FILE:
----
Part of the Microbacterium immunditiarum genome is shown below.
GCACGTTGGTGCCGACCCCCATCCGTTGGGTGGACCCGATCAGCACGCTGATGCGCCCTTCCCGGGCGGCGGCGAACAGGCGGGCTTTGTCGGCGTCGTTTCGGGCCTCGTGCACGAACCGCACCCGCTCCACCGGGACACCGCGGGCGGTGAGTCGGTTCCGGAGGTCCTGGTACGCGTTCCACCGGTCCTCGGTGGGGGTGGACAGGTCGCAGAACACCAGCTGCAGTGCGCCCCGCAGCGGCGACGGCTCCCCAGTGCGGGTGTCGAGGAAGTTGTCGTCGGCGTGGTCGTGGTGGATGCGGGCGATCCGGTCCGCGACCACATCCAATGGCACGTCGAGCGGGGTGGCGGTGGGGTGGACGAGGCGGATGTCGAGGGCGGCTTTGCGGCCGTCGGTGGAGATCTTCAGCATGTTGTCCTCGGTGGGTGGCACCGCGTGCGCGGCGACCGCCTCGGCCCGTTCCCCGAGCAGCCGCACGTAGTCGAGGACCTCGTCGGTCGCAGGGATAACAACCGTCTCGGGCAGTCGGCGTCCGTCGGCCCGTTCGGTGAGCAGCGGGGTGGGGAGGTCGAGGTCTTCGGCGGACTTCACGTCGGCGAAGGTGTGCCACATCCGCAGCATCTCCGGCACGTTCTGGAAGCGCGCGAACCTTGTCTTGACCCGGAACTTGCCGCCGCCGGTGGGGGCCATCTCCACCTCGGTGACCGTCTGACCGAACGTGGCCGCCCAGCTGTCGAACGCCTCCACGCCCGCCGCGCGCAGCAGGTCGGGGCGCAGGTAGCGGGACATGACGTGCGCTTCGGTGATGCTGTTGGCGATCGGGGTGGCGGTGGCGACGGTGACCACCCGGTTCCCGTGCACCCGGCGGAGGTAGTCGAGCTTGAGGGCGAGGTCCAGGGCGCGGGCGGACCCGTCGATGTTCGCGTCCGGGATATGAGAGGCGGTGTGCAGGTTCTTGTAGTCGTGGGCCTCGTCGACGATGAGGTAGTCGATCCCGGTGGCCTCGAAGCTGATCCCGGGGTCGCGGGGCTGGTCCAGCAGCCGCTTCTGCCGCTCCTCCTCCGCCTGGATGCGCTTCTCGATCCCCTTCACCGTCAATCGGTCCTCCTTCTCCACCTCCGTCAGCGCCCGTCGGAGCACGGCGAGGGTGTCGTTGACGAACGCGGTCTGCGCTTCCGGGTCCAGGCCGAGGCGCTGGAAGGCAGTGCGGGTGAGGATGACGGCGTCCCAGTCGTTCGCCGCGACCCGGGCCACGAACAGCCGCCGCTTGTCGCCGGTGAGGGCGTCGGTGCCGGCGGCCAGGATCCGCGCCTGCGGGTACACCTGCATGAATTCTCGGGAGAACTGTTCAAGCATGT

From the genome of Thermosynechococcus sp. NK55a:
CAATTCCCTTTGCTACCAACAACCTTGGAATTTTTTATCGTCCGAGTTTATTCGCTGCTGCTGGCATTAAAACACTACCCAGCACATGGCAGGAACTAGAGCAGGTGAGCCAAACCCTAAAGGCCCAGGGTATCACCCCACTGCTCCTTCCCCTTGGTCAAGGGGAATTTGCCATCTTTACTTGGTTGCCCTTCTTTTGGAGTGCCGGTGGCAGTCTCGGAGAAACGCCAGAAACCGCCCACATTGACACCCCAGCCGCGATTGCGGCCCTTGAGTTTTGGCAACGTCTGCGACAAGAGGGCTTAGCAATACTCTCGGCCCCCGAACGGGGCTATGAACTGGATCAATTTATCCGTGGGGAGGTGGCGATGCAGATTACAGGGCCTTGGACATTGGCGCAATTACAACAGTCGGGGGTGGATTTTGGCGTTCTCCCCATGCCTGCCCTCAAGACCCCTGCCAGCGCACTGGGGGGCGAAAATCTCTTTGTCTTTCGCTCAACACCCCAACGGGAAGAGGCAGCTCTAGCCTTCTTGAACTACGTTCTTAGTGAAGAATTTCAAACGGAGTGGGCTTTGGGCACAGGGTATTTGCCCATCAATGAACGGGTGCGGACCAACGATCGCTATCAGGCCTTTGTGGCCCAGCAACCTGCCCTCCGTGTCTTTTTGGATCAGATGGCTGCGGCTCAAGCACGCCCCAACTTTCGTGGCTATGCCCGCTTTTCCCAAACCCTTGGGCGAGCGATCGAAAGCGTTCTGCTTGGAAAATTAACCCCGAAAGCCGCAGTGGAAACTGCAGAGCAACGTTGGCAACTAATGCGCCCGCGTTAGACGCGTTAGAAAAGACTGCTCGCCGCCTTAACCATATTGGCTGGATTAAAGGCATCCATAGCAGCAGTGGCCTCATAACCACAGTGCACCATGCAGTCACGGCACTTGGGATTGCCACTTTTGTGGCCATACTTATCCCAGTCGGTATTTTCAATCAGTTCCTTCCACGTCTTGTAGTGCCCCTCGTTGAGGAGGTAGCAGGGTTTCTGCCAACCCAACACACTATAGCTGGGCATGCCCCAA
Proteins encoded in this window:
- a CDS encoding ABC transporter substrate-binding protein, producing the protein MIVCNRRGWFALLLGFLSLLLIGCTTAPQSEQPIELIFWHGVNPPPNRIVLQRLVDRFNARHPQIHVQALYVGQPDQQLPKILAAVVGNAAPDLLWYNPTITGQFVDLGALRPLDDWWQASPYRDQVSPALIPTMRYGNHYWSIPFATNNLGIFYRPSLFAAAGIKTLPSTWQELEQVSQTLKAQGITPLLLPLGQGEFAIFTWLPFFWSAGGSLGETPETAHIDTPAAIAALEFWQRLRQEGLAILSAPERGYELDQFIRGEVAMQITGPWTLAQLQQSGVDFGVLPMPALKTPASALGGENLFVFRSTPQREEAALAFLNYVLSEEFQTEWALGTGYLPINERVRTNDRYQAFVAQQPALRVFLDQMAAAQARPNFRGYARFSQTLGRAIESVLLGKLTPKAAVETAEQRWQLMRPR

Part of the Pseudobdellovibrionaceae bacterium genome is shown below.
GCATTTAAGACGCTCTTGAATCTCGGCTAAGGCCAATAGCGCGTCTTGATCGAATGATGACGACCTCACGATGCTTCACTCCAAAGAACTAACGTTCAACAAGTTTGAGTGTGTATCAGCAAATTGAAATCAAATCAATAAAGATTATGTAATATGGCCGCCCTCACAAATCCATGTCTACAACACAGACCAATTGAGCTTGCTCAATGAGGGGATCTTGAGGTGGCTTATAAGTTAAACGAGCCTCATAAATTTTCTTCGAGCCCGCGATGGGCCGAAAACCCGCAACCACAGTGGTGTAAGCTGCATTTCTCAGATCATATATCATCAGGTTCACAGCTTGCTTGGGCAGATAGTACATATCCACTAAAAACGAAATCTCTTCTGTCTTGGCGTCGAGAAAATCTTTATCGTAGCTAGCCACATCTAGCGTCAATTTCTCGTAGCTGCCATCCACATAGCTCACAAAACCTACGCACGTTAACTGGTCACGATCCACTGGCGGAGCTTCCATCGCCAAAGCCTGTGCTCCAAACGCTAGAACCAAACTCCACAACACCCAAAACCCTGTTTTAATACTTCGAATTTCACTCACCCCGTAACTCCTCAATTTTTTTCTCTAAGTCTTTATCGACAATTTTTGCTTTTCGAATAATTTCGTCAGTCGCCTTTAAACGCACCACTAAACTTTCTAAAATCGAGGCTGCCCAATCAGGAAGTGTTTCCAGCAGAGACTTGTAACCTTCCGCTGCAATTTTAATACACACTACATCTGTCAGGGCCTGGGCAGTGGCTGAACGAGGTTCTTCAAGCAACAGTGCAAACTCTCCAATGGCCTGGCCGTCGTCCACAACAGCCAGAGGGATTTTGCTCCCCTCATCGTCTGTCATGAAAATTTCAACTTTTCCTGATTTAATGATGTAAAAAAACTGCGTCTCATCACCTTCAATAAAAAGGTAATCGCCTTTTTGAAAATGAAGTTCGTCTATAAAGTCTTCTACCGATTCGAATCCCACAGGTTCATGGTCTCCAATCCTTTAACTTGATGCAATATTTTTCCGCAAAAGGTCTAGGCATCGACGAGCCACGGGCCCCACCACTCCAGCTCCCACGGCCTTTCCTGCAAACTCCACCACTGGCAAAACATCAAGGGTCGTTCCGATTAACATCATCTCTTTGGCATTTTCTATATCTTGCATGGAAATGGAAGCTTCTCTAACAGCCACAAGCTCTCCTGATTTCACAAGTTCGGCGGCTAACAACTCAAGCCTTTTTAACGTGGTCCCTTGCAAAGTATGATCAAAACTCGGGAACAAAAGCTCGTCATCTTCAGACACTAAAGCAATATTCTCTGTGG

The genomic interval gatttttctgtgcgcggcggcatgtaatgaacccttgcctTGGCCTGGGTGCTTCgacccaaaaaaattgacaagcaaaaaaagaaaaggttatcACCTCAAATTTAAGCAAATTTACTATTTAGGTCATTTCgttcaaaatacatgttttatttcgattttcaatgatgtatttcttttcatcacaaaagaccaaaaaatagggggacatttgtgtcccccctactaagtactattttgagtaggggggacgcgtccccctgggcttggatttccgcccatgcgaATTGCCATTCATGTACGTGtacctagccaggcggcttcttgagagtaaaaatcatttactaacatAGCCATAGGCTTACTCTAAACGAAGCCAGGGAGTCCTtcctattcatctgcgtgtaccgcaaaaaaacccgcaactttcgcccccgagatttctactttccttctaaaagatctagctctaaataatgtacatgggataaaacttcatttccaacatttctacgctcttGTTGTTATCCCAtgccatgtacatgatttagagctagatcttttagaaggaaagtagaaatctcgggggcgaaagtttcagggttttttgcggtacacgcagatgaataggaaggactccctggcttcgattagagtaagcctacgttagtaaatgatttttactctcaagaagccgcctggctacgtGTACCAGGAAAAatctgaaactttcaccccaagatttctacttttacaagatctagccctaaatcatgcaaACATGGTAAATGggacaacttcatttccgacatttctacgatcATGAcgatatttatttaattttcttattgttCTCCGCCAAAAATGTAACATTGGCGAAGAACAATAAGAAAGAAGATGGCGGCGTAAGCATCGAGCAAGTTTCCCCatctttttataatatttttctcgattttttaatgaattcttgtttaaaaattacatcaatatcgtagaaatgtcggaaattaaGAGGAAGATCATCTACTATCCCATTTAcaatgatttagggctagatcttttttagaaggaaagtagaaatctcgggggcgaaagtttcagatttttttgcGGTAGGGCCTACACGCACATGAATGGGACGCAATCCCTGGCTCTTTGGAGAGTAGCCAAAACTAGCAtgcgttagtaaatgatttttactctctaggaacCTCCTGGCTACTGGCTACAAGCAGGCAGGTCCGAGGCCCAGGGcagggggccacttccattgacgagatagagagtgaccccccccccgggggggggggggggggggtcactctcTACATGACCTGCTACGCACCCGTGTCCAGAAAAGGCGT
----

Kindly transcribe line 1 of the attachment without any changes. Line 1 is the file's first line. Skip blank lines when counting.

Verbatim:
Part of the Microbacterium immunditiarum genome is shown below.